Motes Orchid Pavillion

Request Info

The Sales-Display Pavilion built by the UM Design/Build class is a structure perfectly matched to its site and use.  The light airy design, providing ample air flow and visual interest reflects the best atmospheric qualities of the greenhouses where the flowers being displayed and sold have been grown.  Similarly, the choice of materials, predominantly native cypress, mirrors the wooden baskets in which the plants are rooted and the slat roofed growing house where they have been cultivated.  The Design/Build Pavilion combines beauty and functionality in a way particularly felicitously suited to Motes Orchid.
- Martin Motes, Owner of Motes Orchids

Dr. Martin Motes and his wife Mary, operate Motes Orchids Inc., a nursery that specializes in Vandas and
allied genera, species, hybrids and intergenerics.  Their world-renowned nursery is located in the sub-tropical agricultural community in Miami-Dade County known as Redland.  As published authors, both Martin and Mary Motes have been instrumental in expanding the public’s knowledge of orchid propagation. The project,
as proposed by the owners, was to create a small structure to replace an existing temporary structure. 

Located in the heart of Redland just south of two popular landmarks, the historic Redland School and Knaus Berry Farm, the Motes property is a five-acre plot along 162nd Avenue.  The site is a sequence of contrasts starting with a dense, dark hardwood hammock concealing an early wood frame house and remnants of an old avocado grove, to a light-filled open green that leads to the shade houses in which filtered light and controlled humidity create the perfect growing conditions for the luxurious Vandas that are displayed within. The project site is located in a gap between the open green and a long Cypress wood pergola that connects the visitor to the shade houses. The built pavilion is therefore visible from the green and is the first (and last) structure the public sees when visiting the site.

The design of the project was accomplished in a series of short 30-minute to one-hour charrettes of teams of students whose membership was constantly changing.

This scramble technique allowed for many ideas to surface without any one group or person controlling the direction of the design. The final design was therefore, by virtue of this approach by consensus. From these rough sketches, the final design was developed in drawing and model form in order to detail connections, accurately size members and estimate costs.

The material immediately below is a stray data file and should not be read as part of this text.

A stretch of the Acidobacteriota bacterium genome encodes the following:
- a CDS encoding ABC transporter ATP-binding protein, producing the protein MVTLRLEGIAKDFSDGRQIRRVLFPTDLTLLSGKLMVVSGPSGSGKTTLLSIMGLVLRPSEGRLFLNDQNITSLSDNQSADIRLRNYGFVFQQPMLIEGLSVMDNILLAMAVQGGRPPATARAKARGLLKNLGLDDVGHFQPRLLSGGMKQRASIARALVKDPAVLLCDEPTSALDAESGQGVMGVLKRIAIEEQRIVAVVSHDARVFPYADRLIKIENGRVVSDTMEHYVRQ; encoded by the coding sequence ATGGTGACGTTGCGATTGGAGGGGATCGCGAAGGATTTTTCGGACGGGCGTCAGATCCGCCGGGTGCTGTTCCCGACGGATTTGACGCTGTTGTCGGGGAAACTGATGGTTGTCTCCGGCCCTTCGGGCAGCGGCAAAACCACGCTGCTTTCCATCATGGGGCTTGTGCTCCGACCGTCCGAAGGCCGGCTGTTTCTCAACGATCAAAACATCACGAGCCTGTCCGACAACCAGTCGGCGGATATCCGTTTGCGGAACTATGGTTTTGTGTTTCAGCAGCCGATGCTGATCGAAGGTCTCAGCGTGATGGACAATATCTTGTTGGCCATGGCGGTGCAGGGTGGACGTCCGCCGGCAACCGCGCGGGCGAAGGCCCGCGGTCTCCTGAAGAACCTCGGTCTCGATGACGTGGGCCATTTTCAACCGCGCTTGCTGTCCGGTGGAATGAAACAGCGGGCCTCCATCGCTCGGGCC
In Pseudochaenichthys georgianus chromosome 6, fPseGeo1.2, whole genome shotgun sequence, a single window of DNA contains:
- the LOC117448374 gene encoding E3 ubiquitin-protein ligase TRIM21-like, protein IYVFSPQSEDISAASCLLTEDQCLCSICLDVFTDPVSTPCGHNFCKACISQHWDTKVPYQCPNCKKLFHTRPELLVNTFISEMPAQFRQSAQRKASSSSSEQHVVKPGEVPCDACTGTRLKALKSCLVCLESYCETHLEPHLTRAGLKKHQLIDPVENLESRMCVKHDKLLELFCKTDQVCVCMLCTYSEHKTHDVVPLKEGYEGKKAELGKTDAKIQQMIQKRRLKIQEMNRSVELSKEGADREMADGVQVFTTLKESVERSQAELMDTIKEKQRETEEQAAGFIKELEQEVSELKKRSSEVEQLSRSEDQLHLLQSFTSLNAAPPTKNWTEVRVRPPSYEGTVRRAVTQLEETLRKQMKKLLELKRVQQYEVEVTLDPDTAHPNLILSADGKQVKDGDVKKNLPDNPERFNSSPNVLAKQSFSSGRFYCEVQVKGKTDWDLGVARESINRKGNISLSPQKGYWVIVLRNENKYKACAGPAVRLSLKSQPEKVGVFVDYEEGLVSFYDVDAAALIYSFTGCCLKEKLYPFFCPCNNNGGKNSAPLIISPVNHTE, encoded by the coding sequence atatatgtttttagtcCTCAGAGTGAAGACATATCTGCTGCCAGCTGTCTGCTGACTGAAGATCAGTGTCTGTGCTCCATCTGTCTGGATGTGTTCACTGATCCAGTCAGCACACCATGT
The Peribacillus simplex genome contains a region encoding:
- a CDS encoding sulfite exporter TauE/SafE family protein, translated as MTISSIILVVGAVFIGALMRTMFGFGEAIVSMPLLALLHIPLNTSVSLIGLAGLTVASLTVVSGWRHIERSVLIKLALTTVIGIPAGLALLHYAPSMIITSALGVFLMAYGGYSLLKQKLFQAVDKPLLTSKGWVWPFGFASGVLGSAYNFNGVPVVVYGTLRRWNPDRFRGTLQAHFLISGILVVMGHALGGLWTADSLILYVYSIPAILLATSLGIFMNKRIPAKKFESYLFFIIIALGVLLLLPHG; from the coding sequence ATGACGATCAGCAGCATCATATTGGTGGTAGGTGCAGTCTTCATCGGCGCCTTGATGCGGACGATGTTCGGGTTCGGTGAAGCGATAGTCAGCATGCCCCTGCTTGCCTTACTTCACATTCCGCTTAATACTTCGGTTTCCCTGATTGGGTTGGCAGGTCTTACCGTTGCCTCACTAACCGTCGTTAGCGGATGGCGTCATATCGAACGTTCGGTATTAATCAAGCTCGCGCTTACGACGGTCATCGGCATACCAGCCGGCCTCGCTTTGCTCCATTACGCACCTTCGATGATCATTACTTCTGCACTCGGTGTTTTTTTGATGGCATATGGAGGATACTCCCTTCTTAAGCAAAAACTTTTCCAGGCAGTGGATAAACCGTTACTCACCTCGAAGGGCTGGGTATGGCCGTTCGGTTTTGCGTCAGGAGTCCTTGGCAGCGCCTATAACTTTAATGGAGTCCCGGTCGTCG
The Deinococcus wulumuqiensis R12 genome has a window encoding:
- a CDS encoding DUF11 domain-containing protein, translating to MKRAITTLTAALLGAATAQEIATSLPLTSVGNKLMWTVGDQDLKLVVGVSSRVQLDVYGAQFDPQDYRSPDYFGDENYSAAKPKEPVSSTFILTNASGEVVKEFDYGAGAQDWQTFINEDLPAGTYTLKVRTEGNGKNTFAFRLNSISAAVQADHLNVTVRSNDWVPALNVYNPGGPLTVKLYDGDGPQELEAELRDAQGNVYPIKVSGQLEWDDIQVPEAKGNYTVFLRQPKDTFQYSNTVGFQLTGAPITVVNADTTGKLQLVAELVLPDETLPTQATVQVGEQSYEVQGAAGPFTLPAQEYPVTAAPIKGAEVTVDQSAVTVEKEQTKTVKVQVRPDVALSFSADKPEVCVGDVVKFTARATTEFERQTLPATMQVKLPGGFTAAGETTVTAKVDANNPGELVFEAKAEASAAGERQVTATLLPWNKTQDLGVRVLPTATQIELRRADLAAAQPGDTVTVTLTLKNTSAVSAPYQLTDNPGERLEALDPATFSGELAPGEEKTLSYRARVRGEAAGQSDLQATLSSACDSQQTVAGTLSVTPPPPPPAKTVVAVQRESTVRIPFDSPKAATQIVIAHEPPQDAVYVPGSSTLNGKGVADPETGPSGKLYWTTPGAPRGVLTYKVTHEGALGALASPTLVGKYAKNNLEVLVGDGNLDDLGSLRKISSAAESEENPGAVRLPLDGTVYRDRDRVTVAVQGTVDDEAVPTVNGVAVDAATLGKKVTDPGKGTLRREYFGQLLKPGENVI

Model making was the final step in the process before construction. Making a large one-inch to one-foot model provided a scaled down version of the larger project. If the model could be successfully built, more than likely, so could the full-scale building. Pieces were cut to size and questions of assembly were discussed.  The model helped estimate the number of pieces needed as well as how it could be assembled. The model could be pushed and pulled to simulate live loads, testing the building’s ability to resist such forces.  In addition to the model’s ability to bring us closer to construction, it was an essential tool to convey design ideas to the client. Drawings then performed a variety of roles: to show the client specific dimensional characteristics of the building, to build the model, and finally, to do material take offs to determine the number of members, fasteners, and amounts of materials needed to construct the building.

The new pavilion serves as an informal check-out area and place of rest for customers visiting the nursery. Built of cypress wood, the new structure is compatible with the existing Cypress trellis entrance, running perpendicular to the vaulted shade houses.  The limited program and the owner’s specific material request inspired a solution that combines the shade house program with needed site furniture. Ultimately the new pavilion provides a place for informal gatherings, small classes, and a place out of the rain that can house a desk and display area for books, orchids and orchid products. Modular in design, the project was built at
the School of Architecture as three separate units in order to be small enough to be transported to the site. The students’ final design borrows heavily from the material palette of the shade houses and pergola it abuts. Modular, well ventilated, and of permanent materials that will age well, the new structure also offers a place for visitors to just sit and enjoy being in the country while admiring one of its products.  


Client: Dr. Martin Motes  & Mrs. Mary Motes

Students: Claudia Acuna, Luna Bernfest, Eric Brown, Aramis Camacho, Jessica Corter, Amanda Del Rio, Robert Douglas, Melissa Harrison, Billy King, Tony Kuo, Ralph Provisero, Jessica Rausch, Lamar Rollins, Courtney Webster

Faculty: Jim Adamson, Rocco Ceo